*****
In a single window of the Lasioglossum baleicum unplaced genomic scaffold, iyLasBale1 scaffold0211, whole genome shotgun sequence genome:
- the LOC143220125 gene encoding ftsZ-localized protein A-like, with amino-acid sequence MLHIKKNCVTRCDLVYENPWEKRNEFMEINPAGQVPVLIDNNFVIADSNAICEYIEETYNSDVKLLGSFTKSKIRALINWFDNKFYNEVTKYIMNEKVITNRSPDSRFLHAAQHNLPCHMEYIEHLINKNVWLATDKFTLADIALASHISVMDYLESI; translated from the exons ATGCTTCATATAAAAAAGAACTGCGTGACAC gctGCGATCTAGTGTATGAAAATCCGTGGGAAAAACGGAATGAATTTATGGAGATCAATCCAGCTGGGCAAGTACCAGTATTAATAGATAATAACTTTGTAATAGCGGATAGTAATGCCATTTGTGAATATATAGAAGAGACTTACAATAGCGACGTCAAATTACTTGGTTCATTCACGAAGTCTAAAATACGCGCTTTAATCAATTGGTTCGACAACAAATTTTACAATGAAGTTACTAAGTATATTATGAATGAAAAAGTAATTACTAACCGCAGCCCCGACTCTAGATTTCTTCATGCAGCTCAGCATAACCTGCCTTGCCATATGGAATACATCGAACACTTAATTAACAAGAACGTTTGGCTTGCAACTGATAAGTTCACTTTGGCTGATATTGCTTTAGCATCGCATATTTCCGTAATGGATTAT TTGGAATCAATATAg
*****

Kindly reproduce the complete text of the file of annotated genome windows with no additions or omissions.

In a single window of the Lasioglossum baleicum unplaced genomic scaffold, iyLasBale1 scaffold0211, whole genome shotgun sequence genome:
- the LOC143220125 gene encoding ftsZ-localized protein A-like, with amino-acid sequence MLHIKKNCVTRCDLVYENPWEKRNEFMEINPAGQVPVLIDNNFVIADSNAICEYIEETYNSDVKLLGSFTKSKIRALINWFDNKFYNEVTKYIMNEKVITNRSPDSRFLHAAQHNLPCHMEYIEHLINKNVWLATDKFTLADIALASHISVMDYLESI; translated from the exons ATGCTTCATATAAAAAAGAACTGCGTGACAC gctGCGATCTAGTGTATGAAAATCCGTGGGAAAAACGGAATGAATTTATGGAGATCAATCCAGCTGGGCAAGTACCAGTATTAATAGATAATAACTTTGTAATAGCGGATAGTAATGCCATTTGTGAATATATAGAAGAGACTTACAATAGCGACGTCAAATTACTTGGTTCATTCACGAAGTCTAAAATACGCGCTTTAATCAATTGGTTCGACAACAAATTTTACAATGAAGTTACTAAGTATATTATGAATGAAAAAGTAATTACTAACCGCAGCCCCGACTCTAGATTTCTTCATGCAGCTCAGCATAACCTGCCTTGCCATATGGAATACATCGAACACTTAATTAACAAGAACGTTTGGCTTGCAACTGATAAGTTCACTTTGGCTGATATTGCTTTAGCATCGCATATTTCCGTAATGGATTAT TTGGAATCAATATAg